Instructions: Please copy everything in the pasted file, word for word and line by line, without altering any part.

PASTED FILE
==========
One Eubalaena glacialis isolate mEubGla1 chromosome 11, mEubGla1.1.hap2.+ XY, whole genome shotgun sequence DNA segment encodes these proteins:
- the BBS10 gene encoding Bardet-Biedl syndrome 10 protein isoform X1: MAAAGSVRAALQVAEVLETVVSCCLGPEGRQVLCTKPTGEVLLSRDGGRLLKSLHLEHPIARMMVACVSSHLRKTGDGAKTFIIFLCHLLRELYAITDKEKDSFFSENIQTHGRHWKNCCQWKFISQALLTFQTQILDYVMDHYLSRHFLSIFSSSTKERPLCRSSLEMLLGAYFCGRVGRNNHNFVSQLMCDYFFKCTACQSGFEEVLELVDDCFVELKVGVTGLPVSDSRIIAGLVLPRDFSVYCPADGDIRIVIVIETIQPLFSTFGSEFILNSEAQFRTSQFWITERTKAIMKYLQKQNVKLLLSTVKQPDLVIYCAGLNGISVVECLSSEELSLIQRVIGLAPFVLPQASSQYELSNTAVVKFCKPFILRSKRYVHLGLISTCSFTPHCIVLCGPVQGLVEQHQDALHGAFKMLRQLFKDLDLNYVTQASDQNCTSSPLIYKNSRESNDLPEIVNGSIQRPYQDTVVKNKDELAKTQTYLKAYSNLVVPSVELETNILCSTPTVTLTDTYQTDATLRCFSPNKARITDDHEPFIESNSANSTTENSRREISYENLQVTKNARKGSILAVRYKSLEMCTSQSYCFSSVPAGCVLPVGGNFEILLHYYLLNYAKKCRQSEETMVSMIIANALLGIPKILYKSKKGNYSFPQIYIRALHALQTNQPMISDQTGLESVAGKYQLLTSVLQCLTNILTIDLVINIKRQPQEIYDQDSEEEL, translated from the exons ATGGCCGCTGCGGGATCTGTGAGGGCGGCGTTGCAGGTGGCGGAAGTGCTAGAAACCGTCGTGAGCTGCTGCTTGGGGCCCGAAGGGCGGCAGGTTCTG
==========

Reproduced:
One Eubalaena glacialis isolate mEubGla1 chromosome 11, mEubGla1.1.hap2.+ XY, whole genome shotgun sequence DNA segment encodes these proteins:
- the BBS10 gene encoding Bardet-Biedl syndrome 10 protein isoform X1: MAAAGSVRAALQVAEVLETVVSCCLGPEGRQVLCTKPTGEVLLSRDGGRLLKSLHLEHPIARMMVACVSSHLRKTGDGAKTFIIFLCHLLRELYAITDKEKDSFFSENIQTHGRHWKNCCQWKFISQALLTFQTQILDYVMDHYLSRHFLSIFSSSTKERPLCRSSLEMLLGAYFCGRVGRNNHNFVSQLMCDYFFKCTACQSGFEEVLELVDDCFVELKVGVTGLPVSDSRIIAGLVLPRDFSVYCPADGDIRIVIVIETIQPLFSTFGSEFILNSEAQFRTSQFWITERTKAIMKYLQKQNVKLLLSTVKQPDLVIYCAGLNGISVVECLSSEELSLIQRVIGLAPFVLPQASSQYELSNTAVVKFCKPFILRSKRYVHLGLISTCSFTPHCIVLCGPVQGLVEQHQDALHGAFKMLRQLFKDLDLNYVTQASDQNCTSSPLIYKNSRESNDLPEIVNGSIQRPYQDTVVKNKDELAKTQTYLKAYSNLVVPSVELETNILCSTPTVTLTDTYQTDATLRCFSPNKARITDDHEPFIESNSANSTTENSRREISYENLQVTKNARKGSILAVRYKSLEMCTSQSYCFSSVPAGCVLPVGGNFEILLHYYLLNYAKKCRQSEETMVSMIIANALLGIPKILYKSKKGNYSFPQIYIRALHALQTNQPMISDQTGLESVAGKYQLLTSVLQCLTNILTIDLVINIKRQPQEIYDQDSEEEL, translated from the exons ATGGCCGCTGCGGGATCTGTGAGGGCGGCGTTGCAGGTGGCGGAAGTGCTAGAAACCGTCGTGAGCTGCTGCTTGGGGCCCGAAGGGCGGCAGGTTCTG